Disclaimer: This article is meant to serve as a guide. Consult your vet for further recommendations based on personal knowledge of your pet.
Determining the exact nutritional needs of your dog can be a little confusing. There are many things to take into consideration, including your pup’s age, current weight, activity, environment, any health issues, and which dog food to choose.
Choosing a Nutritional Dog Food
The Food and Drug Administration (FDA) requires dog food to be packaged with nutritional information, an ingredient list and feeding instructions. Since all brands use different recipes, each type of food will be labeled with different amounts of protein, fat, carbs and vitamins.
All dogs have different needs based on age and activity. For example, an growing puppy will need more food than an elderly dog. When determining how much to feed your pup, begin with the amounts listed below, and adjust as needed.
A dog that is between 5 and 15 lbs. is considered tiny.
They generally require ½ c. to 1 c. of food daily.
If your pup is between 16 and 25 lbs. it falls in the small dog category.
A dog this size should have 1 c. to 1 ½ c. of food each day.
A medium-sized dog weighs between 26 and 50 lbs.
The recommended amount of food to maintain this weight is between 1 ¼ c. and 2 c. of food a day.
A dog that is 51 – 75 lbs. is a large dog.
The average amount of food consumed by a pup this size is between 2 c. and 4 ½ c. per day.
A very large dog is one that is 76 lbs. or more.
These dogs require between 3 ½ c. and 6 c. of food every day.
Calculating by Weight
Serving sizes can be calculated by weight, if desired. The formula for this is as follows:
Pups weight multiplied by 0.025 equals weight of daily food to be provided.
If your pup weighs 30 pounds, the formula would read:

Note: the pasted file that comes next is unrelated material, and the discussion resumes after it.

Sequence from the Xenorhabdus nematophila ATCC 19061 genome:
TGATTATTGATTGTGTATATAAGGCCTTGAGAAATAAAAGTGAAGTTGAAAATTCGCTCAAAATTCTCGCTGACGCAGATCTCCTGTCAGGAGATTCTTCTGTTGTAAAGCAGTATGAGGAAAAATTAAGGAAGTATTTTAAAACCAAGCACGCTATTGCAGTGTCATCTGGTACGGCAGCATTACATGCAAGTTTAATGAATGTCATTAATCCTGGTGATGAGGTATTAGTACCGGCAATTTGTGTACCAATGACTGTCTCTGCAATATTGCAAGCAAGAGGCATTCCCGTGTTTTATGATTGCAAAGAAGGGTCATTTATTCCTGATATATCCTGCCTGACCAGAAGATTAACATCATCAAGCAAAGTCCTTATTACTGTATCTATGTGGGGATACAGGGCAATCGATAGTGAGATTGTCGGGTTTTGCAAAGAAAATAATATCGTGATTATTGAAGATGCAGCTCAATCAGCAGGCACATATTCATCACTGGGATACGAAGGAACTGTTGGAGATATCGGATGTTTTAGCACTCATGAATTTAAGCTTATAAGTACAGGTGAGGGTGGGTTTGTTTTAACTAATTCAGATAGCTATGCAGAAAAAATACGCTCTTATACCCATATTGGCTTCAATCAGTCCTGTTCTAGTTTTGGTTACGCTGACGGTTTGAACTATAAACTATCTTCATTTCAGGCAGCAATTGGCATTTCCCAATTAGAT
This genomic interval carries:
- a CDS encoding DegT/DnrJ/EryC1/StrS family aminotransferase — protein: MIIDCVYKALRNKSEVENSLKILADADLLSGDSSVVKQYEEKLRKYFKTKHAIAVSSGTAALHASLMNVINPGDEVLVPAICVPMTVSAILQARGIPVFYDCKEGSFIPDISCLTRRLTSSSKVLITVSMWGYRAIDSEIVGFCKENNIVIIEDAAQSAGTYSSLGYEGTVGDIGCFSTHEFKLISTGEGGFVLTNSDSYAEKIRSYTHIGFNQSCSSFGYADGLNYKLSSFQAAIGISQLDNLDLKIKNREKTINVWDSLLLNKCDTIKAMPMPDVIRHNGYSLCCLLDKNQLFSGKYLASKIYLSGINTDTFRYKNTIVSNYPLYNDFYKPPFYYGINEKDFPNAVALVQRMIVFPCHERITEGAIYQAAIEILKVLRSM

30 x 0.025=0.75
You would provide ¾ of a pound of food every day.
This formula can also be used to help your dog reach his ideal weight. If your dog needs to lose 5 pounds, calculate his servings according to his ideal weight and decrease portions appropriately. Use a measuring cup for accuracy.
If your pup needs to lose a significant amount of weight, consult with your veterinarian before changing his routine.
How often should you feed your pup?
The amounts listed above should be divided into the amount of servings you are going to provide. Puppies under the age of 6 months might need to eat smaller amounts up to 3 times a day, and may require up to twice as much food as an adult dog. An adult pup should eat twice a day, but an older dog may be healthier with just one feeding.
To make meal scheduling easier, you can opt for an automatic dog feeder with a timer. This helps not only keep them on a consistent regimen, but it can also help make sure your dog doesn’t miss meals when you’re away.
Is your dog overweight?
You want to see a waistline. If you stand next to your pup and look down at him or her, you should see an “hourglass” shape. Also, you should be able to feel his or her ribs, but you shouldn’t see them.
The American Association of Food Control Officers (AAFCO) recommends 22% protein and 8% fat for growth and 18% protein and 5% fat for adult maintenance. If your pup’s food doesn’t fall within these guidelines, it may contribute to weight gain. If you decide to change brands, it should be done gradually by mixing in a small portion of the new food with the current food, slowly increasing the new food over the course of a few weeks.